Wright: Rethinking the “Friends Training Friends” scenario
June 9, 2016
Unless your friend(s) are qualified, certified and experienced personal trainers, avoid allowing them to train you. While they may have the best intentions in mind for you, the program they are performing is their program and not designed for you. Even if their program is designed by a professional personal trainer, it is specifically designed for them with their limitations, goals/objectives and compensations in mind.
Additionally, your friend is not a trained personal trainer, consequently, even if the program you would be performing was designed for you, the friend is not qualified to train you. It is fine to work out with friends, and we encourage it as this tends to promote exercise adherence; however, working out at the same time and performing the same workout are two different matters. You should each have your own professionally designed program to perform and then you may encourage and motivate one another throughout the work out.
Follow the tips detailed below to manage a well-meaning friend who wants to “train” you but does not possess the professional skills, training or expertise to safely and effectively do so. As always, prior to beginning any exercise program, please consult your physician.
Tip #1 Usually, how the “friend training friend” scenario begins is that your friend is looking pretty buff and you ask them what they have been doing to achieve these results. They invite you to come work out with them and they will show you how to perform this transformational program. In the fitness industry, qualified, professional trainers do not design programs for one-on-one personal training clients that are meant for groups, even small groups. The “personal” in personal training means just that—individualized programming ensuring the paying client that the program is designed specifically for them with all of the assessment and evaluation information, client goals/objectives and safe/effective training modalities combined to create that specific program. Consequently, while there may be some resemblance between a program for one client and another, there are specific differences which may be huge in terms of safety and effectiveness elements. Therefore, hire your own trainer, have them design a program for you and then, join your friend for a work out.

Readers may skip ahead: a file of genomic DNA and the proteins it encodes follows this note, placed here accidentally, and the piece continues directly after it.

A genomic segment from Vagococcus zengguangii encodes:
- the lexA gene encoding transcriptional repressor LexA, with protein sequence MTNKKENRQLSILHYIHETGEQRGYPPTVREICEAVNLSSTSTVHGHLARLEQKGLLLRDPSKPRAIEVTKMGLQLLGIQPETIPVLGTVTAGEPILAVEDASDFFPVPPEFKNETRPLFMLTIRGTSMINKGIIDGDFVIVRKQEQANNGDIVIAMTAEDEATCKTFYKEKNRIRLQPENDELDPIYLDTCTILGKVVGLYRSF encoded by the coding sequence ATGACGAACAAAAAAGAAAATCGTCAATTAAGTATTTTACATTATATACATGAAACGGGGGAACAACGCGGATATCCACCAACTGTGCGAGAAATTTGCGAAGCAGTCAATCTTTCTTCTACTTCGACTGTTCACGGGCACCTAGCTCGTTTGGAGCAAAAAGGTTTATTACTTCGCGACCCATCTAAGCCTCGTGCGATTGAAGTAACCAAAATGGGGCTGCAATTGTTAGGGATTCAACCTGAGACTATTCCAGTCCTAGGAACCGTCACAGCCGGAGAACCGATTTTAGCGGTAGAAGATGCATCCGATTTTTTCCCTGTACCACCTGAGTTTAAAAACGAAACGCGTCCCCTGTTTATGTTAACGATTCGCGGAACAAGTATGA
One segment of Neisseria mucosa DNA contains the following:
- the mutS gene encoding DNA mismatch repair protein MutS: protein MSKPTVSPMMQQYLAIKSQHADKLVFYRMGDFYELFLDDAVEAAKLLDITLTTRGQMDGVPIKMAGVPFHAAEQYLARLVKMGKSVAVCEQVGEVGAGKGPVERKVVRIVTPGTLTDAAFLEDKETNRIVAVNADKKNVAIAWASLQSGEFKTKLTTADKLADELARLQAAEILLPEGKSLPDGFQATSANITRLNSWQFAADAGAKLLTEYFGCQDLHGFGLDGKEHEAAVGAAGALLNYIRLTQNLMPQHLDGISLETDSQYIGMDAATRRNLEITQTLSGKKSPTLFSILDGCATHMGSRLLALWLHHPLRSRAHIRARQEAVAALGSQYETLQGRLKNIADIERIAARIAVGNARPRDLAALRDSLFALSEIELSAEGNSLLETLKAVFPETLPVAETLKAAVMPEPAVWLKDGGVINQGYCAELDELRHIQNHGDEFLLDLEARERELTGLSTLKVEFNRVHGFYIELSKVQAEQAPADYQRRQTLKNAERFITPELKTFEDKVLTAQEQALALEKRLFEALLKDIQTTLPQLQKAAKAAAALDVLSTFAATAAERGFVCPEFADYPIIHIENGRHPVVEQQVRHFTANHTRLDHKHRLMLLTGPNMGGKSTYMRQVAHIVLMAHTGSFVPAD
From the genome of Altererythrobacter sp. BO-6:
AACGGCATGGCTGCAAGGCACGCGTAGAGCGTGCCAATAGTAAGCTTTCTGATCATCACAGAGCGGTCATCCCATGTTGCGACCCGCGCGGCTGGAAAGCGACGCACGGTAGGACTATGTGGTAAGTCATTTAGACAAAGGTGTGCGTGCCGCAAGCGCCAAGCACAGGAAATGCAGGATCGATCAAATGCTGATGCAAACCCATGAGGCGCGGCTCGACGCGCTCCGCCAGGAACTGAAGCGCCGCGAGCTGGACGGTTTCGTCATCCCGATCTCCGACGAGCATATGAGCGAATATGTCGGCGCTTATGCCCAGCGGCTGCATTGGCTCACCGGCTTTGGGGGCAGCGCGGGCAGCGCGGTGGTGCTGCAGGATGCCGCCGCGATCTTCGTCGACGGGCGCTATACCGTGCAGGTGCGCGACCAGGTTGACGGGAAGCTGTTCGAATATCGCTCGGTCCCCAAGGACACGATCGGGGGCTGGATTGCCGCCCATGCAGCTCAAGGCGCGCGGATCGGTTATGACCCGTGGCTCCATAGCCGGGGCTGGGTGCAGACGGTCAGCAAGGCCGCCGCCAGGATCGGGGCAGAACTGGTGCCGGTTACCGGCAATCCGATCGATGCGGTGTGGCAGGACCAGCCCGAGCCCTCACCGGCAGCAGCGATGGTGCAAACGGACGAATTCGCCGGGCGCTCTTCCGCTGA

Tip #2 Watching videos/DVD’s, infomercials, reading fitness books and working out for years, being a current or former athlete, observing others in the health club performing their program or attending exercise classes does not qualify your friend to train you. What we often observe when the friends-training-friends scenario occurs is that the tempo of the movement pattern may be way too fast, the increment of weight is too heavy to maintain the integrity of form/technique, the range of motion is not adequate, and often, the friend does not possess proper spotting techniques, so you are not in good hands!
Tip #3 If you are concerned that your friend will be offended if you do not permit them to train you, just explain that you have specific goals/objectives and limitations that require a professional trainer’s expertise but that you would really enjoy working out with them as long as you are free to perform your own program. If they are a true friend, they will not only understand, they will encourage you to do so.
Jackie Wright is the owner/manager of Mountain Life Fitness, LLC located in Granby, Colorado. She may be reached at her website at http://www.mtnlifefitness.com, her email at email@example.com and her Facebook page at Mountain Life Fitness.